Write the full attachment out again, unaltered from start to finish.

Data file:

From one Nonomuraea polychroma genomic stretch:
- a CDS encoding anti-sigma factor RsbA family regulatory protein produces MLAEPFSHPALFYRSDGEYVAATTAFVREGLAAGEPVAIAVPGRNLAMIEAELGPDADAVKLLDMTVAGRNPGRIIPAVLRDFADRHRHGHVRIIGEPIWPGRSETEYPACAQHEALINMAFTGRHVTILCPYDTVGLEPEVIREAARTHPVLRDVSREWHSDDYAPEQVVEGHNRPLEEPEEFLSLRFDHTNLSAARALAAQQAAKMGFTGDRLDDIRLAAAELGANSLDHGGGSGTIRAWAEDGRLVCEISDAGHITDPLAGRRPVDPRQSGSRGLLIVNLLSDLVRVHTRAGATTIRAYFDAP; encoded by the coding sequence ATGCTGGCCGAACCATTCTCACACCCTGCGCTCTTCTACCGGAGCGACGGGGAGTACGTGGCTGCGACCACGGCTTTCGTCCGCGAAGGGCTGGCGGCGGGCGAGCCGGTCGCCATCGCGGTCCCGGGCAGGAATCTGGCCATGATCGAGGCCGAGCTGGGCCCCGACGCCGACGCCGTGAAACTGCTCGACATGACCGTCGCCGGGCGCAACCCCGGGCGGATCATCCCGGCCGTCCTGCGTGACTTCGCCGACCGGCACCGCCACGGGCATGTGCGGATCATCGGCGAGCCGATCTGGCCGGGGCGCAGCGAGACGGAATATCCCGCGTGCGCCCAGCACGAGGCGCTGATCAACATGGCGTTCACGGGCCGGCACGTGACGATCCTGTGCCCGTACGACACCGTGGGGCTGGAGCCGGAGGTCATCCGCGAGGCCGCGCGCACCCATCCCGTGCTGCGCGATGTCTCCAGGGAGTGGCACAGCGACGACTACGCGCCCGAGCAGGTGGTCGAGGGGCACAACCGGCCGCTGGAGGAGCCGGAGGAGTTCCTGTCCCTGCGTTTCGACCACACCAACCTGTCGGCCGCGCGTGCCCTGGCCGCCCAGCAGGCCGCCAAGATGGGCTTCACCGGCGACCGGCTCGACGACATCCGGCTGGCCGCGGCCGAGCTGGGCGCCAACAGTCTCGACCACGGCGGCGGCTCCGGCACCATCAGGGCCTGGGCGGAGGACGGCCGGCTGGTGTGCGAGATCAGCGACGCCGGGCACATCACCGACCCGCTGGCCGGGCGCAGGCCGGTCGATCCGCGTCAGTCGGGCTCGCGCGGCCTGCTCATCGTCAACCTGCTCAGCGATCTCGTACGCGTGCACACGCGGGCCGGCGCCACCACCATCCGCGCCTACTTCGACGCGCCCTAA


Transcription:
From one Nonomuraea polychroma genomic stretch:
- a CDS encoding anti-sigma factor RsbA family regulatory protein produces MLAEPFSHPALFYRSDGEYVAATTAFVREGLAAGEPVAIAVPGRNLAMIEAELGPDADAVKLLDMTVAGRNPGRIIPAVLRDFADRHRHGHVRIIGEPIWPGRSETEYPACAQHEALINMAFTGRHVTILCPYDTVGLEPEVIREAARTHPVLRDVSREWHSDDYAPEQVVEGHNRPLEEPEEFLSLRFDHTNLSAARALAAQQAAKMGFTGDRLDDIRLAAAELGANSLDHGGGSGTIRAWAEDGRLVCEISDAGHITDPLAGRRPVDPRQSGSRGLLIVNLLSDLVRVHTRAGATTIRAYFDAP; encoded by the coding sequence ATGCTGGCCGAACCATTCTCACACCCTGCGCTCTTCTACCGGAGCGACGGGGAGTACGTGGCTGCGACCACGGCTTTCGTCCGCGAAGGGCTGGCGGCGGGCGAGCCGGTCGCCATCGCGGTCCCGGGCAGGAATCTGGCCATGATCGAGGCCGAGCTGGGCCCCGACGCCGACGCCGTGAAACTGCTCGACATGACCGTCGCCGGGCGCAACCCCGGGCGGATCATCCCGGCCGTCCTGCGTGACTTCGCCGACCGGCACCGCCACGGGCATGTGCGGATCATCGGCGAGCCGATCTGGCCGGGGCGCAGCGAGACGGAATATCCCGCGTGCGCCCAGCACGAGGCGCTGATCAACATGGCGTTCACGGGCCGGCACGTGACGATCCTGTGCCCGTACGACACCGTGGGGCTGGAGCCGGAGGTCATCCGCGAGGCCGCGCGCACCCATCCCGTGCTGCGCGATGTCTCCAGGGAGTGGCACAGCGACGACTACGCGCCCGAGCAGGTGGTCGAGGGGCACAACCGGCCGCTGGAGGAGCCGGAGGAGTTCCTGTCCCTGCGTTTCGACCACACCAACCTGTCGGCCGCGCGTGCCCTGGCCGCCCAGCAGGCCGCCAAGATGGGCTTCACCGGCGACCGGCTCGACGACATCCGGCTGGCCGCGGCCGAGCTGGGCGCCAACAGTCTCGACCACGGCGGCGGCTCCGGCACCATCAGGGCCTGGGCGGAGGACGGCCGGCTGGTGTGCGAGATCAGCGACGCCGGGCACATCACCGACCCGCTGGCCGGGCGCAGGCCGGTCGATCCGCGTCAGTCGGGCTCGCGCGGCCTGCTCATCGTCAACCTGCTCAGCGATCTCGTACGCGTGCACACGCGGGCCGGCGCCACCACCATCCGCGCCTACTTCGACGCGCCCTAA